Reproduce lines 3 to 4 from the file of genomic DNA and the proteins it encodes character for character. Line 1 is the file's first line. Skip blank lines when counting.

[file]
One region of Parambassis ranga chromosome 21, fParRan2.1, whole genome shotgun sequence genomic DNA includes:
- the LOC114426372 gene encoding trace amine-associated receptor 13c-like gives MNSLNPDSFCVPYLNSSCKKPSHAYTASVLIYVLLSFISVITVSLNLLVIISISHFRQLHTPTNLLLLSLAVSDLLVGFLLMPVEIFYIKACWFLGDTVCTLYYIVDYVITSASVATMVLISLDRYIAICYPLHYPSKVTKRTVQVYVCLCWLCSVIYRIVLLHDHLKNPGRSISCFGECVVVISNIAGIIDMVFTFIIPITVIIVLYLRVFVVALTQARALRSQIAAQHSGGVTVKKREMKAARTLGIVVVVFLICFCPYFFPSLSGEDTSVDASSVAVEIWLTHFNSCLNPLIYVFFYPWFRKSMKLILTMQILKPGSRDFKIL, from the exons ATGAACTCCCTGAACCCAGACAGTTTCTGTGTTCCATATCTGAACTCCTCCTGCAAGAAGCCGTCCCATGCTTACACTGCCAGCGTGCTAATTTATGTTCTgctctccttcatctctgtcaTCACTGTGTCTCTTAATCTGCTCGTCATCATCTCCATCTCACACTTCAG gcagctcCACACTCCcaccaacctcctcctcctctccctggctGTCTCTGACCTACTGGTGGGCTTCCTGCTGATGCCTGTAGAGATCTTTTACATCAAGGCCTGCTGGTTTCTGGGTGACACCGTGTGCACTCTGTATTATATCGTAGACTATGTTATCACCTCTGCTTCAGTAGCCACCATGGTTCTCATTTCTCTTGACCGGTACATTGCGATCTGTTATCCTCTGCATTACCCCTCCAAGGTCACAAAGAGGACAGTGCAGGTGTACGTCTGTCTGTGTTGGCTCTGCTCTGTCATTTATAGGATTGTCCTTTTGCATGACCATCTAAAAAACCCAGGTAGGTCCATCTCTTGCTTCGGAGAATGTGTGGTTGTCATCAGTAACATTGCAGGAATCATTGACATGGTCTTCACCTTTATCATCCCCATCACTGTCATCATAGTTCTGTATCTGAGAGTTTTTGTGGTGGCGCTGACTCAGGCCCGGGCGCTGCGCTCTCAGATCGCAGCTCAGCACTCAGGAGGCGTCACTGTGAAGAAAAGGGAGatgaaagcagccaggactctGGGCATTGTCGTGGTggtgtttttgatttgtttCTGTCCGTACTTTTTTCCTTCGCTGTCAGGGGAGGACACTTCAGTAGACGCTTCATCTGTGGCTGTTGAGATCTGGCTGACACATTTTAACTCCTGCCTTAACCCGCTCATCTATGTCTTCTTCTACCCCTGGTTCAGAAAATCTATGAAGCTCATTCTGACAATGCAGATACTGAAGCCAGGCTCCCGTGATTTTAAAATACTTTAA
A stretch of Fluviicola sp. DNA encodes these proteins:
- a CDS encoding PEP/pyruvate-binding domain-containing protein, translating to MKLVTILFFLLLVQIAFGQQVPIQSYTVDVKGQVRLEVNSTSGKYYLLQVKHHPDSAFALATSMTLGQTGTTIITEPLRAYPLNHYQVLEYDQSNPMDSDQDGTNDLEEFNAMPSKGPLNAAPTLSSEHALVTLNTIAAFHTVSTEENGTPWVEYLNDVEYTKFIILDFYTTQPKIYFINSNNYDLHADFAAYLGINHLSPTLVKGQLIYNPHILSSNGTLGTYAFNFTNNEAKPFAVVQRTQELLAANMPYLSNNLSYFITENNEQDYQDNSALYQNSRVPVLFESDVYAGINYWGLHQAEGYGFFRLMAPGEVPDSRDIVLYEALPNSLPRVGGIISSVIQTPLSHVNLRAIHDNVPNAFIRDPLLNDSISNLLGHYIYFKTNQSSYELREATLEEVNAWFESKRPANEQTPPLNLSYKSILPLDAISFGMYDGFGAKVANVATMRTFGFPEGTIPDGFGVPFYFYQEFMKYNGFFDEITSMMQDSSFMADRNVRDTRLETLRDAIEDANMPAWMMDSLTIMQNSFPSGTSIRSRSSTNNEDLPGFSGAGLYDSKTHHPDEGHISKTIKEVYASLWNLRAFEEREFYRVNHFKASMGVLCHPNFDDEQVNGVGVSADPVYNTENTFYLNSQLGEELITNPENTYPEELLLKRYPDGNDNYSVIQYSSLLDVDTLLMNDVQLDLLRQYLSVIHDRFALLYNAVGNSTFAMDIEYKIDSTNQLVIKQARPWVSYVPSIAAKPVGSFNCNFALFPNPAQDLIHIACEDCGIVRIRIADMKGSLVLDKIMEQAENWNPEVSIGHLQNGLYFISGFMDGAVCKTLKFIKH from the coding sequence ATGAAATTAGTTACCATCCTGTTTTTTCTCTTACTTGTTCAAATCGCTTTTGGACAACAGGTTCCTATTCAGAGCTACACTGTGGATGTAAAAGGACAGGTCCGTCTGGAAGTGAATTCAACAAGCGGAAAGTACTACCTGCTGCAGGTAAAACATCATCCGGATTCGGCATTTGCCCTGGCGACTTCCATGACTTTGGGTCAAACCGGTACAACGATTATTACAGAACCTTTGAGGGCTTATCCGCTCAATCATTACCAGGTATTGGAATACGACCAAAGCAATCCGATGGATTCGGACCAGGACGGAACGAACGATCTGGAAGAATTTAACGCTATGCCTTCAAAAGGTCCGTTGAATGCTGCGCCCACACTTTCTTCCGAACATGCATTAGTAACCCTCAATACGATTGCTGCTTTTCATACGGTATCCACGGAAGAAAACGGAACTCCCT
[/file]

A stretch of Fluviicola sp. DNA encodes these proteins:
- a CDS encoding PEP/pyruvate-binding domain-containing protein, translating to MKLVTILFFLLLVQIAFGQQVPIQSYTVDVKGQVRLEVNSTSGKYYLLQVKHHPDSAFALATSMTLGQTGTTIITEPLRAYPLNHYQVLEYDQSNPMDSDQDGTNDLEEFNAMPSKGPLNAAPTLSSEHALVTLNTIAAFHTVSTEENGTPWVEYLNDVEYTKFIILDFYTTQPKIYFINSNNYDLHADFAAYLGINHLSPTLVKGQLIYNPHILSSNGTLGTYAFNFTNNEAKPFAVVQRTQELLAANMPYLSNNLSYFITENNEQDYQDNSALYQNSRVPVLFESDVYAGINYWGLHQAEGYGFFRLMAPGEVPDSRDIVLYEALPNSLPRVGGIISSVIQTPLSHVNLRAIHDNVPNAFIRDPLLNDSISNLLGHYIYFKTNQSSYELREATLEEVNAWFESKRPANEQTPPLNLSYKSILPLDAISFGMYDGFGAKVANVATMRTFGFPEGTIPDGFGVPFYFYQEFMKYNGFFDEITSMMQDSSFMADRNVRDTRLETLRDAIEDANMPAWMMDSLTIMQNSFPSGTSIRSRSSTNNEDLPGFSGAGLYDSKTHHPDEGHISKTIKEVYASLWNLRAFEEREFYRVNHFKASMGVLCHPNFDDEQVNGVGVSADPVYNTENTFYLNSQLGEELITNPENTYPEELLLKRYPDGNDNYSVIQYSSLLDVDTLLMNDVQLDLLRQYLSVIHDRFALLYNAVGNSTFAMDIEYKIDSTNQLVIKQARPWVSYVPSIAAKPVGSFNCNFALFPNPAQDLIHIACEDCGIVRIRIADMKGSLVLDKIMEQAENWNPEVSIGHLQNGLYFISGFMDGAVCKTLKFIKH from the coding sequence ATGAAATTAGTTACCATCCTGTTTTTTCTCTTACTTGTTCAAATCGCTTTTGGACAACAGGTTCCTATTCAGAGCTACACTGTGGATGTAAAAGGACAGGTCCGTCTGGAAGTGAATTCAACAAGCGGAAAGTACTACCTGCTGCAGGTAAAACATCATCCGGATTCGGCATTTGCCCTGGCGACTTCCATGACTTTGGGTCAAACCGGTACAACGATTATTACAGAACCTTTGAGGGCTTATCCGCTCAATCATTACCAGGTATTGGAATACGACCAAAGCAATCCGATGGATTCGGACCAGGACGGAACGAACGATCTGGAAGAATTTAACGCTATGCCTTCAAAAGGTCCGTTGAATGCTGCGCCCACACTTTCTTCCGAACATGCATTAGTAACCCTCAATACGATTGCTGCTTTTCATACGGTATCCACGGAAGAAAACGGAACTCCCT